Abdel Raouf Arnaout
JERUSALEM (AA) – Israel’s recently-passed “Jewish Nation-State” law has raised deep concerns among the country’s non-Jewish minorities.
Some groups, like Israel’s Druze — an Arab minority religious community, members of which serve in the Israeli army — have condemned the law as a new manifestation of “apartheid”.
Approved by the Knesset (Israel’s parliament) on July 19, the legislation defines Israel as a “Jewish” state with a “united Jerusalem” as its capital. It also makes Hebrew the country’s only official language.
The new law threatens to further alienate Israel’s Arab minority, members of which say they already face discrimination at the hands of Israeli Jews and the government.
Known as “Israeli Arabs”, Palestinians of Israeli citizenship account for roughly 21 percent of the country’s population and have members serving in the Knesset.
– ‘Stab in the back’
Meanwhile, Israel’s Druze population (roughly 140,000 people) and its Circassian minority (about 4,000 people) — both of which serve in the Israeli army — have described the new law as a “stab in the back”.
Speaking to Anadolu Agency, Mohamed Baraka, head of the High Follow Up Committee for Arab Citizens of Israel, said the new law denies equal citizenship rights to “the more than 1.5 million Arabs who are the country’s original owners”.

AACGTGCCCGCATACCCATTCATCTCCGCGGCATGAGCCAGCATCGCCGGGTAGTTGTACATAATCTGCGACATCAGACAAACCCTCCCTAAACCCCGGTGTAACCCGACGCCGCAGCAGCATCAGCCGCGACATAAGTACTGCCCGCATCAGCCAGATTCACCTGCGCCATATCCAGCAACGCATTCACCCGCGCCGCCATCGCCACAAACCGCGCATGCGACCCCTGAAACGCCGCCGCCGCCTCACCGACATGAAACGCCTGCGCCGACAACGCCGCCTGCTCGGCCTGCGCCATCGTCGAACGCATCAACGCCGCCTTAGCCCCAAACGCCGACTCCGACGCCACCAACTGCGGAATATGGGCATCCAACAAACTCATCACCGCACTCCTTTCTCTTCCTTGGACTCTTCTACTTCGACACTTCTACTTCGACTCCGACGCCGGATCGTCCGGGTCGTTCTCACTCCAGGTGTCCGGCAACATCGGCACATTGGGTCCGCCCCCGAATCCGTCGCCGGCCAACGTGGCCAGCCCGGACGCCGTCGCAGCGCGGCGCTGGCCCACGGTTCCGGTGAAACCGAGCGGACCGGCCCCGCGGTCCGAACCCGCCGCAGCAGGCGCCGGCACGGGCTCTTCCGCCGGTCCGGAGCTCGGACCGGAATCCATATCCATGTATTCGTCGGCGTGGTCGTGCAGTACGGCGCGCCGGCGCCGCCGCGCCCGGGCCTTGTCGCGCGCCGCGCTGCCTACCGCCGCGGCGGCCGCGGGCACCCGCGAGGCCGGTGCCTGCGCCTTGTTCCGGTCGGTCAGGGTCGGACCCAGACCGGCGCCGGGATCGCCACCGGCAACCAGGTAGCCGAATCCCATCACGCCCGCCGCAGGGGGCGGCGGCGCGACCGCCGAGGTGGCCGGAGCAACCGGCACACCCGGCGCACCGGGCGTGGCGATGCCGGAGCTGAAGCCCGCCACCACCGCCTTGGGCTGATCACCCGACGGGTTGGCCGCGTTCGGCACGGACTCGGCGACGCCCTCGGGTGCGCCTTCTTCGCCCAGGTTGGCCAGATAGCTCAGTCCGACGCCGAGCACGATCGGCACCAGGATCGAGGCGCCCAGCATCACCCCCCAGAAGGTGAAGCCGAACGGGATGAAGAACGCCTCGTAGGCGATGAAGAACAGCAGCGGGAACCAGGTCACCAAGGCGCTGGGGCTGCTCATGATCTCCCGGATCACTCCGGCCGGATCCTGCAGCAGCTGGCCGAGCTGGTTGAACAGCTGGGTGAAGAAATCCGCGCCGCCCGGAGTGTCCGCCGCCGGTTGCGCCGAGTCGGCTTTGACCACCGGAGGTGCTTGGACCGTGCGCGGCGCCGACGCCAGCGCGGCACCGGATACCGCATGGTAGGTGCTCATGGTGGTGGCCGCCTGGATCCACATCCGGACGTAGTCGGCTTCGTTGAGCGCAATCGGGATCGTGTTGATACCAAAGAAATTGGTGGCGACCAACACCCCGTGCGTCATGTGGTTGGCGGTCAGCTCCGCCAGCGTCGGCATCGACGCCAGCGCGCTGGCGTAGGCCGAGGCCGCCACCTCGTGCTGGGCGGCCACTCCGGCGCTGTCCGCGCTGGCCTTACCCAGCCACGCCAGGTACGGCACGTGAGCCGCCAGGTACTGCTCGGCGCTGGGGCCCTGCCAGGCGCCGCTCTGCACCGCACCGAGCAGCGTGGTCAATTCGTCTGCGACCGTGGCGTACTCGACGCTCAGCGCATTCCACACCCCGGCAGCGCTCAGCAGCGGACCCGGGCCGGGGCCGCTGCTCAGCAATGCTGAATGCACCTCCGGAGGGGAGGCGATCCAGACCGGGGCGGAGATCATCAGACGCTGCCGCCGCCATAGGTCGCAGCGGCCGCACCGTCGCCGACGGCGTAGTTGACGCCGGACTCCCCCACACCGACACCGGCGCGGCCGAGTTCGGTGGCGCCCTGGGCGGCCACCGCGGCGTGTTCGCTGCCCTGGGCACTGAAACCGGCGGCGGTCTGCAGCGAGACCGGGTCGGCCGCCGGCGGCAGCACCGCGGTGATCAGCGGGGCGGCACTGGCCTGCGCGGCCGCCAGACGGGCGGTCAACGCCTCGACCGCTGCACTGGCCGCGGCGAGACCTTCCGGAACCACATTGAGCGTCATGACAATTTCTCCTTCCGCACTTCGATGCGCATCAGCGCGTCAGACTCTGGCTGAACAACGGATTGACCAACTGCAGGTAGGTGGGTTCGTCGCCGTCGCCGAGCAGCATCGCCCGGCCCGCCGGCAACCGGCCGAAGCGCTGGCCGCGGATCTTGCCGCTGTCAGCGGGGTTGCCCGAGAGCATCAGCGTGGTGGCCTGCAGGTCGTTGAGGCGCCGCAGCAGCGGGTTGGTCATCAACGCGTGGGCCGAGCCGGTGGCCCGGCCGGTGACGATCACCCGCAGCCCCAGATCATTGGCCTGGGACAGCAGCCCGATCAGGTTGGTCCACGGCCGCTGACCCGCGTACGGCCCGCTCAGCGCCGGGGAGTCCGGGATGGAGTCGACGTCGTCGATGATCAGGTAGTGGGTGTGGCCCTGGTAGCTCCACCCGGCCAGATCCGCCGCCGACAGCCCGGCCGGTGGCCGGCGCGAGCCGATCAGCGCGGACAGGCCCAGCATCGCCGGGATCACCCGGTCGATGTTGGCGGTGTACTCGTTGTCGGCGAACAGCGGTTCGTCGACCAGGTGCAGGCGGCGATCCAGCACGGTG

He predicted that the law would be reversed “sooner or later” due to “popular, legal and international” pressure against it.
Baraka also noted that many Israeli Jews had also voiced opposition to the law.
Saleh Saad, a Druze member of the Knesset for the Zionist Union party, for his part, told Anadolu Agency that Israel’s Druze minority would continue opposing the law by all legal means at its disposal.
“We want to see the law abolished or amended, especially in regards to equal citizenship rights and the status of the Arabic language, which must be made an official language as it was before,” Saad said.
The law turns non-Jewish Israelis into “second-class citizens”, he added, going on to assert that such a status was “unacceptable” to the Druze community, members of which have served in the Israeli army since the country’s establishment in 1948.
Over the past two weeks, Druze activists have staged a number of demonstrations in Tel Aviv against the law, while a number of Druze soldiers — including some officers — have publicly relinquished their army posts in protest.
– 'Total rejection'
Israel’s Christian community, meanwhile, has also decried the controversial legislation.
Speaking to Anadolu Agency, Wadie Abunassar, a spokesman for the Latin Patriarchate of Jerusalem (the Catholic episcopal see of Jerusalem), voiced the “total rejection” of the law on the part of all Christian churches in Israel.
“From the church's point of view, all citizens are equal; and they should be so regardless of their religion,” Abunassar said. “But the law contradicts this fundamental principle.”
The new law, he added, threatens all of Israel’s Arab minorities — Muslim, Druze and Christian — “as it erodes their rights and puts their futures at risk”.